If I say ‘Postman Pat’, I would guess that most of you would find that a certain tune starts to wander through your brain and you think wistfully of a man, with a rather oversized head, who spends his time driving round Greendale in his little red van with Jess his faithful black and white cat. If you have a problem, need a pair of helping hands or just a friendly face, or I guess some post, then you can rely on good old Postman Pat.

I wonder if you know who Peter Timms is? Well he is the vicar. You may remember that he spends most of his time standing outside of the church door watching as Pat drives past. Just in case you’re wondering yes, I do know that Postman Pat is not real life! But there has always been something interesting about the way that Pat is such an integral part of village life. He does his job but mostly he is just being himself, a friendly helpful (rather large) face, someone who can be relied on to be there.

So I wonder if I can ask, are you missional or do you do mission? There really is quite a big difference. It’s all about being or doing. Don’t get me wrong. I spend a lot of time planning, organising, programming and ultimately ‘doing’ mission, it’s part of my job to arrange and run a mission each year. People come wear a red T shirt, work hard, sleep on a church floor and ‘do’ mission, and it’s great. Locals get enthused and lives are touched with the message of Jesus; but if we are not careful we can end up ticking the mission box and then closing it up until the next project.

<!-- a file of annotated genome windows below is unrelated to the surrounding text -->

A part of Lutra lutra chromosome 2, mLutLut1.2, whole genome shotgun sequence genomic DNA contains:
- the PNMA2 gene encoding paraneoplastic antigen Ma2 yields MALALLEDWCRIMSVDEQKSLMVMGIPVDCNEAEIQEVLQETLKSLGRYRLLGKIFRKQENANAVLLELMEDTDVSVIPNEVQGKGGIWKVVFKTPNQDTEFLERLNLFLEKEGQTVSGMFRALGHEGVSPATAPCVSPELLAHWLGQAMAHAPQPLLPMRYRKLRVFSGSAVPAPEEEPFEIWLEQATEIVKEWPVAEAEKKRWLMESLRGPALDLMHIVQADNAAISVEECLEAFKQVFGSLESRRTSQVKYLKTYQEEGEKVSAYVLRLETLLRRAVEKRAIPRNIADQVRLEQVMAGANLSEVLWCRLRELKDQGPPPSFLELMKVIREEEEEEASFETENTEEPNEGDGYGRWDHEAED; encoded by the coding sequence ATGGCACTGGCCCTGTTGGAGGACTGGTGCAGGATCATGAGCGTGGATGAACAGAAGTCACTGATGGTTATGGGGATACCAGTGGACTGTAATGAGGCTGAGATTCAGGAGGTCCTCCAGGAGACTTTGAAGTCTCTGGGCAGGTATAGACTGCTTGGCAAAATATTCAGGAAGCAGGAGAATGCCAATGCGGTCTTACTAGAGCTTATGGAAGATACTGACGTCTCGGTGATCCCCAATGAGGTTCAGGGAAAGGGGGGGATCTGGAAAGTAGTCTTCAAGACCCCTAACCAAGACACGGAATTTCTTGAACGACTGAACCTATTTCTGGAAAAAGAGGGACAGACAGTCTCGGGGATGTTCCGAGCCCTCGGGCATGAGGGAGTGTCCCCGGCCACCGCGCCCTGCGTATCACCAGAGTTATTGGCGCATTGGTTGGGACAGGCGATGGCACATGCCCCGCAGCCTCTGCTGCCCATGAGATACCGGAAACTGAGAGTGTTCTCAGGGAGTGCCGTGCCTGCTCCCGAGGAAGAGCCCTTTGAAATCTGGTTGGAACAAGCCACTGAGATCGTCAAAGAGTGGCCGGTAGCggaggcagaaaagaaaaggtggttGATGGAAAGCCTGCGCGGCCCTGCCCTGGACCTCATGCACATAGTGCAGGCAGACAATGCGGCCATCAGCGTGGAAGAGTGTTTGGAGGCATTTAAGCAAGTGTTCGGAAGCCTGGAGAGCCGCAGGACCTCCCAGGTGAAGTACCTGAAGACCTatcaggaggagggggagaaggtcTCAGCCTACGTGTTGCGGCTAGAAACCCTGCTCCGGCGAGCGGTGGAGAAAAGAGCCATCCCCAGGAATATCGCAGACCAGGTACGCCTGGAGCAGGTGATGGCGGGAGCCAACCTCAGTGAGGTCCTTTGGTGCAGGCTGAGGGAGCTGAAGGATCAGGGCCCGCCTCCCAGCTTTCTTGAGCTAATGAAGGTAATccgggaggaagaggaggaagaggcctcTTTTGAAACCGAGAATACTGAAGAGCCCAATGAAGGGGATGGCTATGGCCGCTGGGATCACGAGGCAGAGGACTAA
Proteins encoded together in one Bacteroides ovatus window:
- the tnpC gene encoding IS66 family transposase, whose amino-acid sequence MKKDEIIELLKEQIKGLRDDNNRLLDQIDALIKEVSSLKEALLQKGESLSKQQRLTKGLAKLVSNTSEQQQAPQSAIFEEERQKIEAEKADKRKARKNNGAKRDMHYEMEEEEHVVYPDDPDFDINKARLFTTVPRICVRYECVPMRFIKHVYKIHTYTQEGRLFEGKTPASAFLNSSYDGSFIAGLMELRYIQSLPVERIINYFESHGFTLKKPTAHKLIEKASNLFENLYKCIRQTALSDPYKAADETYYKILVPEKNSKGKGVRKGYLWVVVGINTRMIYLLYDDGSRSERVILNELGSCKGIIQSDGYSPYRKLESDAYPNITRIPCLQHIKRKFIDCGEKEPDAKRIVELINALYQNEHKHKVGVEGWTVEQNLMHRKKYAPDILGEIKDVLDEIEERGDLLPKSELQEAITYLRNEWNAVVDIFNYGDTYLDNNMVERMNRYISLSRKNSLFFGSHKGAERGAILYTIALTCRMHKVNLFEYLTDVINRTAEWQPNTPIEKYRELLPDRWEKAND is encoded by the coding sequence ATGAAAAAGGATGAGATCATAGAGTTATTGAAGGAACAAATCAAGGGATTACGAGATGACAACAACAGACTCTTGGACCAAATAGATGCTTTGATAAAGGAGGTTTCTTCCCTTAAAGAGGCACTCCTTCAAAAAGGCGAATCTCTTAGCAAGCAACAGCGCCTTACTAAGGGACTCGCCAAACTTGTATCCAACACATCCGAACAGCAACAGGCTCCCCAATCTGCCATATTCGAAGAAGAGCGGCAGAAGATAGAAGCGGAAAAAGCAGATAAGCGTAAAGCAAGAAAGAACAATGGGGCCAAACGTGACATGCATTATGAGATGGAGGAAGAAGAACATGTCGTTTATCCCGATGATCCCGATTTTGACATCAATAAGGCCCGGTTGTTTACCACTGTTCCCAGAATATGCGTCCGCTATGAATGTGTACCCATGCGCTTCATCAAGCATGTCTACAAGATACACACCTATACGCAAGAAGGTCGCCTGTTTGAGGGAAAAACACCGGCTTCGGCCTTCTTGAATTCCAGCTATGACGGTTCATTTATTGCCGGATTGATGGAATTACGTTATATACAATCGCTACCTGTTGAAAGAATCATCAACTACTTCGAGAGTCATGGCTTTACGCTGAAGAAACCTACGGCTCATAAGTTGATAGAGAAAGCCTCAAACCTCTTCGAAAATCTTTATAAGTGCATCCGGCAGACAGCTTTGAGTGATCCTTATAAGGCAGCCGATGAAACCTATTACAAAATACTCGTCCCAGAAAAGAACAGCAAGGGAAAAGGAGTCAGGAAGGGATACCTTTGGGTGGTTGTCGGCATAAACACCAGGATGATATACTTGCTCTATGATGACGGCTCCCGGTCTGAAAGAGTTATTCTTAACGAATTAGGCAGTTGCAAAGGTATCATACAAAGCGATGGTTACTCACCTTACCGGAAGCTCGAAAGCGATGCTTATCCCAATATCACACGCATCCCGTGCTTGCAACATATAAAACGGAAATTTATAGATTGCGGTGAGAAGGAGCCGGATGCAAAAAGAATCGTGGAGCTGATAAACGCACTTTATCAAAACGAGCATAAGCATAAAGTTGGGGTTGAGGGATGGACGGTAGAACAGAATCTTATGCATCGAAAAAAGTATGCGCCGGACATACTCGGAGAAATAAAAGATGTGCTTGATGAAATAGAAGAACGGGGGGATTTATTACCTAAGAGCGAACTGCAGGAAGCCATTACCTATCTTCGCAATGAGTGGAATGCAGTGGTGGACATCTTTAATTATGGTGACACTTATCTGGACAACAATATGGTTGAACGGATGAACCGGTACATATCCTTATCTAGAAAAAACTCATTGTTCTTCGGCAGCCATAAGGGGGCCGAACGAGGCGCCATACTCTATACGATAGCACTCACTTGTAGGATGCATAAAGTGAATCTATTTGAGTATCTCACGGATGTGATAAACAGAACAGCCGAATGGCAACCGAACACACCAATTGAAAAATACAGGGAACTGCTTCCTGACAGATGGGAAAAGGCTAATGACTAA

I want to be missional, to live life missionally, for it to be part of my DNA. I need to see interruptions to my day as opportunities and not inconveniences, to be watching out for those God moments.

But even more than that, to be living this life, believing that every moment counts; every attitude, every look, response, remark and reaction. As the old song goes ‘they are watching you, marking all you do hearing the things you say. Let them see the Saviour as he lives in you let his power control you every day’ (RT Bewes, 1964 from Youth Praise).

Talking of songs, I’m sorry if your brain is still humming ‘Postman Pat, Postman Pat, Postman Pat and his black and white cat…’ but it does make you think, what will people remember from their encounter with you today? Did they also encounter something of Jesus?

Maeve Whitchurch

Maeve Whitchurch serves as Youth Officer with the South Eastern Baptist Association.